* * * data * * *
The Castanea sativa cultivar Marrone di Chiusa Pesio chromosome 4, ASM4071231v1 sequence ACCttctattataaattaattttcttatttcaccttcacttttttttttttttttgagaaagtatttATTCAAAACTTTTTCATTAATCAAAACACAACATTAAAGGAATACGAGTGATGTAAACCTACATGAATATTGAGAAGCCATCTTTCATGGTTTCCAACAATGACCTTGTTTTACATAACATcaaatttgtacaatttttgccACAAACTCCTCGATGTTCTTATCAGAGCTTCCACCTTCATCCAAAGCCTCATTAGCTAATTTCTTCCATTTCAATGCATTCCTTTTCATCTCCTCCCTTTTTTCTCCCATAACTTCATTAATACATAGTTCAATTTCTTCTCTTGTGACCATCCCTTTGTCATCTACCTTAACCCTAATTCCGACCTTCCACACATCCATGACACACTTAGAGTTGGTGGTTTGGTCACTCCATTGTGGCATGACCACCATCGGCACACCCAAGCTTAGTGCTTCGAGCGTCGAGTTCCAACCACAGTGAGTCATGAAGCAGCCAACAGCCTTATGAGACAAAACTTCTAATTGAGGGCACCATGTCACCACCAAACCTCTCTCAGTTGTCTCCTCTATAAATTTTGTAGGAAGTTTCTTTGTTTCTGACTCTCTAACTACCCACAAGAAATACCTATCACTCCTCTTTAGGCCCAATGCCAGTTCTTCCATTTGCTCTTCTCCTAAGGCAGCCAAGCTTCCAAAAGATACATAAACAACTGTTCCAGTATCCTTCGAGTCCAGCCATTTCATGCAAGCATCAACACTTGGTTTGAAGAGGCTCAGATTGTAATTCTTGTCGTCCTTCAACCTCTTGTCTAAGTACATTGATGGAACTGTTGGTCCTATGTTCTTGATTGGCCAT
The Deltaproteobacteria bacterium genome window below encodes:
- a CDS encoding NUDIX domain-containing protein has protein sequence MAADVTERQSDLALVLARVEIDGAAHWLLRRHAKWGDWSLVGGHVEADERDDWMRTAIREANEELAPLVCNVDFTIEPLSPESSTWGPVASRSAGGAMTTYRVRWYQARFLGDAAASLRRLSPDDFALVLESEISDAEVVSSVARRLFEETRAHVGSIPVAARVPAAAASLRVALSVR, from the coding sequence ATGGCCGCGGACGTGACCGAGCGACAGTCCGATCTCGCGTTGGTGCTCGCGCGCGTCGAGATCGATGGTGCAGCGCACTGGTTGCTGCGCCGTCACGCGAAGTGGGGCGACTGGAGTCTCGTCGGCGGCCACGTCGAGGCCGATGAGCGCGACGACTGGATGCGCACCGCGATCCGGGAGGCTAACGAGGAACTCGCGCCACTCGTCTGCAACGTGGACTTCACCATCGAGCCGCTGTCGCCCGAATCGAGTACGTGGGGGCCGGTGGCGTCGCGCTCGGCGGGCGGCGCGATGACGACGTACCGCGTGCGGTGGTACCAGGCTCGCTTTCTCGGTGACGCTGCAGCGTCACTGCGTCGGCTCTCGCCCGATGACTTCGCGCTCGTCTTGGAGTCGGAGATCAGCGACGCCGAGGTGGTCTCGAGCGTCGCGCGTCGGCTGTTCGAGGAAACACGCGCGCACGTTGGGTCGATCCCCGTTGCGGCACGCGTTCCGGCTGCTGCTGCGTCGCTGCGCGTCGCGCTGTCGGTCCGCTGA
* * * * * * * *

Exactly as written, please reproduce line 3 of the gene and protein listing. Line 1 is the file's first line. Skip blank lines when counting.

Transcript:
- a CDS encoding NUDIX domain-containing protein has protein sequence MAADVTERQSDLALVLARVEIDGAAHWLLRRHAKWGDWSLVGGHVEADERDDWMRTAIREANEELAPLVCNVDFTIEPLSPESSTWGPVASRSAGGAMTTYRVRWYQARFLGDAAASLRRLSPDDFALVLESEISDAEVVSSVARRLFEETRAHVGSIPVAARVPAAAASLRVALSVR, from the coding sequence ATGGCCGCGGACGTGACCGAGCGACAGTCCGATCTCGCGTTGGTGCTCGCGCGCGTCGAGATCGATGGTGCAGCGCACTGGTTGCTGCGCCGTCACGCGAAGTGGGGCGACTGGAGTCTCGTCGGCGGCCACGTCGAGGCCGATGAGCGCGACGACTGGATGCGCACCGCGATCCGGGAGGCTAACGAGGAACTCGCGCCACTCGTCTGCAACGTGGACTTCACCATCGAGCCGCTGTCGCCCGAATCGAGTACGTGGGGGCCGGTGGCGTCGCGCTCGGCGGGCGGCGCGATGACGACGTACCGCGTGCGGTGGTACCAGGCTCGCTTTCTCGGTGACGCTGCAGCGTCACTGCGTCGGCTCTCGCCCGATGACTTCGCGCTCGTCTTGGAGTCGGAGATCAGCGACGCCGAGGTGGTCTCGAGCGTCGCGCGTCGGCTGTTCGAGGAAACACGCGCGCACGTTGGGTCGATCCCCGTTGCGGCACGCGTTCCGGCTGCTGCTGCGTCGCTGCGCGTCGCGCTGTCGGTCCGCTGA